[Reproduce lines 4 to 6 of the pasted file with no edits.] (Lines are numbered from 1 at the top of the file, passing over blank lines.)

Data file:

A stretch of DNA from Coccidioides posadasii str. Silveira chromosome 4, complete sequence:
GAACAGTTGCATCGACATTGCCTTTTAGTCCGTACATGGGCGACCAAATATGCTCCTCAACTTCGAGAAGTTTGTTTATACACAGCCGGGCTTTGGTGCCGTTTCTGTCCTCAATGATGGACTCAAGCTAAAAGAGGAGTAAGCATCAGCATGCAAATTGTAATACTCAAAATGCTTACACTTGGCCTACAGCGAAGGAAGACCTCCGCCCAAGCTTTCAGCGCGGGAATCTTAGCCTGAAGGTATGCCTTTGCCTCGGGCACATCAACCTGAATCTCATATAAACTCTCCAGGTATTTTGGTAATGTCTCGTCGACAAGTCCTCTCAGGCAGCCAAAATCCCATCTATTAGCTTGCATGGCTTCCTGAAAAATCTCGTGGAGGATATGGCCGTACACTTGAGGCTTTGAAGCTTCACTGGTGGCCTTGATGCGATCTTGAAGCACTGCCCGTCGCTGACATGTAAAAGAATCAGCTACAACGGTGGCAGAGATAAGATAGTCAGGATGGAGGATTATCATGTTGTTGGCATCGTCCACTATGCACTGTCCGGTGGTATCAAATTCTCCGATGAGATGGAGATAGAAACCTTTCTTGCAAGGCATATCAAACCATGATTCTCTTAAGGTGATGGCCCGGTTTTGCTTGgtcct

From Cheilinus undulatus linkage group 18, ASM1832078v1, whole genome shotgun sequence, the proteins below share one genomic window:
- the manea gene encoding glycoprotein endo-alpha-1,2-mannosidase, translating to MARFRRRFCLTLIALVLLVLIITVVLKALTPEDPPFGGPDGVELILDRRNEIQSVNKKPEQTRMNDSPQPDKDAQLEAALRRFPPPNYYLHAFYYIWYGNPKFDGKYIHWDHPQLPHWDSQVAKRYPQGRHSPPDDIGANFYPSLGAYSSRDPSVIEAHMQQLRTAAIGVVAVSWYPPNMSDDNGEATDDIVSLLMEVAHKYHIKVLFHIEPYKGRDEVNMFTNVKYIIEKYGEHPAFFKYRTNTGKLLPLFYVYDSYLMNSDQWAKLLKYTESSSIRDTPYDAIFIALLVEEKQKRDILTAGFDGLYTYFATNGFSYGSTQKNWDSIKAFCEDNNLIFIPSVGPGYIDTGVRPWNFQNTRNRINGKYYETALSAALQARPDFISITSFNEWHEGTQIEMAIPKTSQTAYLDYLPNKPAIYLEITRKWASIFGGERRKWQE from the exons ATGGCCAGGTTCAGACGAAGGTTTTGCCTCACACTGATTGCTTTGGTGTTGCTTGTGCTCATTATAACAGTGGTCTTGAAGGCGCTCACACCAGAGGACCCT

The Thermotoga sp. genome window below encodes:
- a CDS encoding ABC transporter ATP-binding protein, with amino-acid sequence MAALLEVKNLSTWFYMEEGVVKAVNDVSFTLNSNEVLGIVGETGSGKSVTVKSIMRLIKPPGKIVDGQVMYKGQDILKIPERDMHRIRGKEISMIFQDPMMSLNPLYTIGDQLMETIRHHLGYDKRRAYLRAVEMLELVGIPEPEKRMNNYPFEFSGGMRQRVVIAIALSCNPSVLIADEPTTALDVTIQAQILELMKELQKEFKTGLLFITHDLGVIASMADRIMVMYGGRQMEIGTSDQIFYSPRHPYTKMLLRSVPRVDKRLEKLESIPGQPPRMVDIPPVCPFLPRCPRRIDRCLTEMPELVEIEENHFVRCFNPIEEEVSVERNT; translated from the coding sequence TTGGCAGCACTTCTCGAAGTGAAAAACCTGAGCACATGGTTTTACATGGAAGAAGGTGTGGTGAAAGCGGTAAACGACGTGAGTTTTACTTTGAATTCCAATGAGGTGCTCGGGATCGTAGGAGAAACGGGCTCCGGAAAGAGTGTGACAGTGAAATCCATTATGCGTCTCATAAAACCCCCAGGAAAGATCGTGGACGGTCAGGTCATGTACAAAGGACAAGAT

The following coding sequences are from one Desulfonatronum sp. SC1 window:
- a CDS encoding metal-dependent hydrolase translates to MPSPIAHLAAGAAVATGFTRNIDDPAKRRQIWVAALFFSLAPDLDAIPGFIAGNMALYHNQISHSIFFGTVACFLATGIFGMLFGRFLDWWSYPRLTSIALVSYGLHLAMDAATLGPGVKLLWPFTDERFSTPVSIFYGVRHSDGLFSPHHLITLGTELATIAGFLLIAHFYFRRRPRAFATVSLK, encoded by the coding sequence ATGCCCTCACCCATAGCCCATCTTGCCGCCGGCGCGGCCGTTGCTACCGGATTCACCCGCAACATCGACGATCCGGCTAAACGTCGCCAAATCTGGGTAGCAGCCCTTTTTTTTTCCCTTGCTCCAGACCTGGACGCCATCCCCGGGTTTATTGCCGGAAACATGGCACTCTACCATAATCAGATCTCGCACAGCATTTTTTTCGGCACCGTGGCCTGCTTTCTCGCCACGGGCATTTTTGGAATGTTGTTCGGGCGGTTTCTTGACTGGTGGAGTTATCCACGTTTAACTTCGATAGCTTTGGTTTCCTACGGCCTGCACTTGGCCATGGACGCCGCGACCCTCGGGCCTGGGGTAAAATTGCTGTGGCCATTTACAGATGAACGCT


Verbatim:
- the manea gene encoding glycoprotein endo-alpha-1,2-mannosidase, translating to MARFRRRFCLTLIALVLLVLIITVVLKALTPEDPPFGGPDGVELILDRRNEIQSVNKKPEQTRMNDSPQPDKDAQLEAALRRFPPPNYYLHAFYYIWYGNPKFDGKYIHWDHPQLPHWDSQVAKRYPQGRHSPPDDIGANFYPSLGAYSSRDPSVIEAHMQQLRTAAIGVVAVSWYPPNMSDDNGEATDDIVSLLMEVAHKYHIKVLFHIEPYKGRDEVNMFTNVKYIIEKYGEHPAFFKYRTNTGKLLPLFYVYDSYLMNSDQWAKLLKYTESSSIRDTPYDAIFIALLVEEKQKRDILTAGFDGLYTYFATNGFSYGSTQKNWDSIKAFCEDNNLIFIPSVGPGYIDTGVRPWNFQNTRNRINGKYYETALSAALQARPDFISITSFNEWHEGTQIEMAIPKTSQTAYLDYLPNKPAIYLEITRKWASIFGGERRKWQE from the exons ATGGCCAGGTTCAGACGAAGGTTTTGCCTCACACTGATTGCTTTGGTGTTGCTTGTGCTCATTATAACAGTGGTCTTGAAGGCGCTCACACCAGAGGACCCT

The Thermotoga sp. genome window below encodes:
- a CDS encoding ABC transporter ATP-binding protein, with amino-acid sequence MAALLEVKNLSTWFYMEEGVVKAVNDVSFTLNSNEVLGIVGETGSGKSVTVKSIMRLIKPPGKIVDGQVMYKGQDILKIPERDMHRIRGKEISMIFQDPMMSLNPLYTIGDQLMETIRHHLGYDKRRAYLRAVEMLELVGIPEPEKRMNNYPFEFSGGMRQRVVIAIALSCNPSVLIADEPTTALDVTIQAQILELMKELQKEFKTGLLFITHDLGVIASMADRIMVMYGGRQMEIGTSDQIFYSPRHPYTKMLLRSVPRVDKRLEKLESIPGQPPRMVDIPPVCPFLPRCPRRIDRCLTEMPELVEIEENHFVRCFNPIEEEVSVERNT; translated from the coding sequence TTGGCAGCACTTCTCGAAGTGAAAAACCTGAGCACATGGTTTTACATGGAAGAAGGTGTGGTGAAAGCGGTAAACGACGTGAGTTTTACTTTGAATTCCAATGAGGTGCTCGGGATCGTAGGAGAAACGGGCTCCGGAAAGAGTGTGACAGTGAAATCCATTATGCGTCTCATAAAACCCCCAGGAAAGATCGTGGACGGTCAGGTCATGTACAAAGGACAAGAT